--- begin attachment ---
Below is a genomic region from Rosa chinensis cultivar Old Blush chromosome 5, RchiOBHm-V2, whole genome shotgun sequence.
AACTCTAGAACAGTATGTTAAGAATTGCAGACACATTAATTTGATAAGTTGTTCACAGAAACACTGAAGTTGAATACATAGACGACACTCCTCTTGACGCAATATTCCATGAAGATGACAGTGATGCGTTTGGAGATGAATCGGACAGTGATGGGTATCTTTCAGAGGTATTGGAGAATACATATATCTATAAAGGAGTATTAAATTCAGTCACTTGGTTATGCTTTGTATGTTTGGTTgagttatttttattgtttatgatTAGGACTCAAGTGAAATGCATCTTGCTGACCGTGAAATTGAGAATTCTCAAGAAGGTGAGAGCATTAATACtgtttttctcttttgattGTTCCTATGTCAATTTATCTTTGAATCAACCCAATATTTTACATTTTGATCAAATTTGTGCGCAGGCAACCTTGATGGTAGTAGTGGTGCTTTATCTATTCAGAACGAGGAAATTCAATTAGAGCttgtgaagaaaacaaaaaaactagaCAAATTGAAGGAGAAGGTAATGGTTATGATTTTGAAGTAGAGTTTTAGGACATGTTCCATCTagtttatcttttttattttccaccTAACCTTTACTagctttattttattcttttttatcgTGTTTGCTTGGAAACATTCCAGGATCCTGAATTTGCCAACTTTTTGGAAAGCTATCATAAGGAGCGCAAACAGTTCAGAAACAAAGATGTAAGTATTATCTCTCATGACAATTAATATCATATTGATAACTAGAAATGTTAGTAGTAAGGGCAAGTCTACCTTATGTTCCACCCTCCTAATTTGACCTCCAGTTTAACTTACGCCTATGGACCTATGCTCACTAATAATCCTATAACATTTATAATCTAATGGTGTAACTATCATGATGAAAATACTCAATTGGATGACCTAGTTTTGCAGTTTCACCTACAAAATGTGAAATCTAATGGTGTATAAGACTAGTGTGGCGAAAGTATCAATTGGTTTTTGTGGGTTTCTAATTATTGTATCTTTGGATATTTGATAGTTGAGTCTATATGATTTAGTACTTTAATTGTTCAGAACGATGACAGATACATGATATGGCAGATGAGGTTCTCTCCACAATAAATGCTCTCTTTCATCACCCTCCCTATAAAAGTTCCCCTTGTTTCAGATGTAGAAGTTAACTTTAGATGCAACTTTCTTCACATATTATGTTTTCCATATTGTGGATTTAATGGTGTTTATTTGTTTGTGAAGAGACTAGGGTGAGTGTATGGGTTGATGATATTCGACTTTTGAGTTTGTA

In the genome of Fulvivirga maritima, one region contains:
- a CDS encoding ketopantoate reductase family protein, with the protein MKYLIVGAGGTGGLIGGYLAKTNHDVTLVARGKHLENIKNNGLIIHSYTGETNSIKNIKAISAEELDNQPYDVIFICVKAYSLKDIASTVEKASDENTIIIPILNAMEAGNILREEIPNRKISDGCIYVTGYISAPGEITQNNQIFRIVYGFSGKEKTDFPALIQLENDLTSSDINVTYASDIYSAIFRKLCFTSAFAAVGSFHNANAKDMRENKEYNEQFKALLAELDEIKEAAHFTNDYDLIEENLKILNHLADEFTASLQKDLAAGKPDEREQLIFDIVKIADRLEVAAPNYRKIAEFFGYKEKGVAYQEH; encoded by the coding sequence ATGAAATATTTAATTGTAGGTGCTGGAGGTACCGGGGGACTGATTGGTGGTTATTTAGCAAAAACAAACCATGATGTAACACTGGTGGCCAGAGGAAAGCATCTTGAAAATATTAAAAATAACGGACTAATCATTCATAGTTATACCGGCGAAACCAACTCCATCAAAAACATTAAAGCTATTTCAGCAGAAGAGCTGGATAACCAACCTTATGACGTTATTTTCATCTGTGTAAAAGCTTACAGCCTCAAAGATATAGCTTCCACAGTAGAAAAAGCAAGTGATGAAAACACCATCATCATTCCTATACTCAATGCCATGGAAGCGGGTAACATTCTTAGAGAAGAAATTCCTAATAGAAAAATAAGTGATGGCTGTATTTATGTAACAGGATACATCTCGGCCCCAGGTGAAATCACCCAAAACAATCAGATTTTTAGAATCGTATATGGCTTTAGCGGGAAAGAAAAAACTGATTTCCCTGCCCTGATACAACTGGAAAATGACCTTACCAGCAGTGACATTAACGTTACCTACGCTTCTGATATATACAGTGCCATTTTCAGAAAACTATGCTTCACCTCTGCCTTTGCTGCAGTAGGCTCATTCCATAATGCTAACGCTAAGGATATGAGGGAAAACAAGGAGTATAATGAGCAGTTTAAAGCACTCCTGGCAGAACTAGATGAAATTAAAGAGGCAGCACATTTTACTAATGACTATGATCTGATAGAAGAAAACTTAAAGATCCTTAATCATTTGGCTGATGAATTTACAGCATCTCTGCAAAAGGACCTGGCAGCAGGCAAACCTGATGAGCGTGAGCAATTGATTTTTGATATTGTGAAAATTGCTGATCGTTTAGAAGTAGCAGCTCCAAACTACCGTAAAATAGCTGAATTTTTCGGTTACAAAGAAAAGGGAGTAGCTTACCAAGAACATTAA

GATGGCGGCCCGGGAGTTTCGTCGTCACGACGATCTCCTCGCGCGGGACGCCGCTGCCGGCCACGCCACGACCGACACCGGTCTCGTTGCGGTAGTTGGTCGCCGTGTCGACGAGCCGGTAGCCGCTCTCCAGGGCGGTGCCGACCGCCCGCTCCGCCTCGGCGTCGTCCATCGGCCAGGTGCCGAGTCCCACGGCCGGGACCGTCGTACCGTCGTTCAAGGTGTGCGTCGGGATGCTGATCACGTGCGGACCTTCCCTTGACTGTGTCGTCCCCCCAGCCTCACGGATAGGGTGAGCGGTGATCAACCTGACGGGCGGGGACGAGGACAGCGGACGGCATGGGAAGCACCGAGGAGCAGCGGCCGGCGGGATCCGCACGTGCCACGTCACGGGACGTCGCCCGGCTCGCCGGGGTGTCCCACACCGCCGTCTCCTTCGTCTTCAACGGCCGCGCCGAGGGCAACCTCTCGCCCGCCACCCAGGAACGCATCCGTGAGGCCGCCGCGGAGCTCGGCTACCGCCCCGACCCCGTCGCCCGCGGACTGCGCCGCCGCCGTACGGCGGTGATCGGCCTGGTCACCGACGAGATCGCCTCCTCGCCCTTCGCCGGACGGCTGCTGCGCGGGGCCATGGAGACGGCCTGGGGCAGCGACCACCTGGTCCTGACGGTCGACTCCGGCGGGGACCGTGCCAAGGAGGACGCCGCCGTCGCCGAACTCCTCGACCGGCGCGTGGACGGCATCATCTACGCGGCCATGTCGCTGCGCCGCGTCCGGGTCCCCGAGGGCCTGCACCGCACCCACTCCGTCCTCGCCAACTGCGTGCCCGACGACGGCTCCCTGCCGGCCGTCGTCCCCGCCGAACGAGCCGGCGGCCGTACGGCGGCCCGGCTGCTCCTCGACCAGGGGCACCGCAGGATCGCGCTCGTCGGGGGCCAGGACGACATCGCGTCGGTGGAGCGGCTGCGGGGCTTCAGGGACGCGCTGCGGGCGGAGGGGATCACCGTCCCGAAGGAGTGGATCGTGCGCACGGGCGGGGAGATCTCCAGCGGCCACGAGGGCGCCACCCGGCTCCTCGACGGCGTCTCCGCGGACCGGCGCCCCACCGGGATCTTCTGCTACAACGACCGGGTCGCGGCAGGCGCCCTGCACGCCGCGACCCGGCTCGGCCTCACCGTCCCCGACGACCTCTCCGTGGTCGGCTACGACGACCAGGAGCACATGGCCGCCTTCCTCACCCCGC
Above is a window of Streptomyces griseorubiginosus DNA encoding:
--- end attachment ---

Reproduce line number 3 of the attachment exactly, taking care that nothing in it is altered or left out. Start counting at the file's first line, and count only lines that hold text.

In the genome of Fulvivirga maritima, one region contains: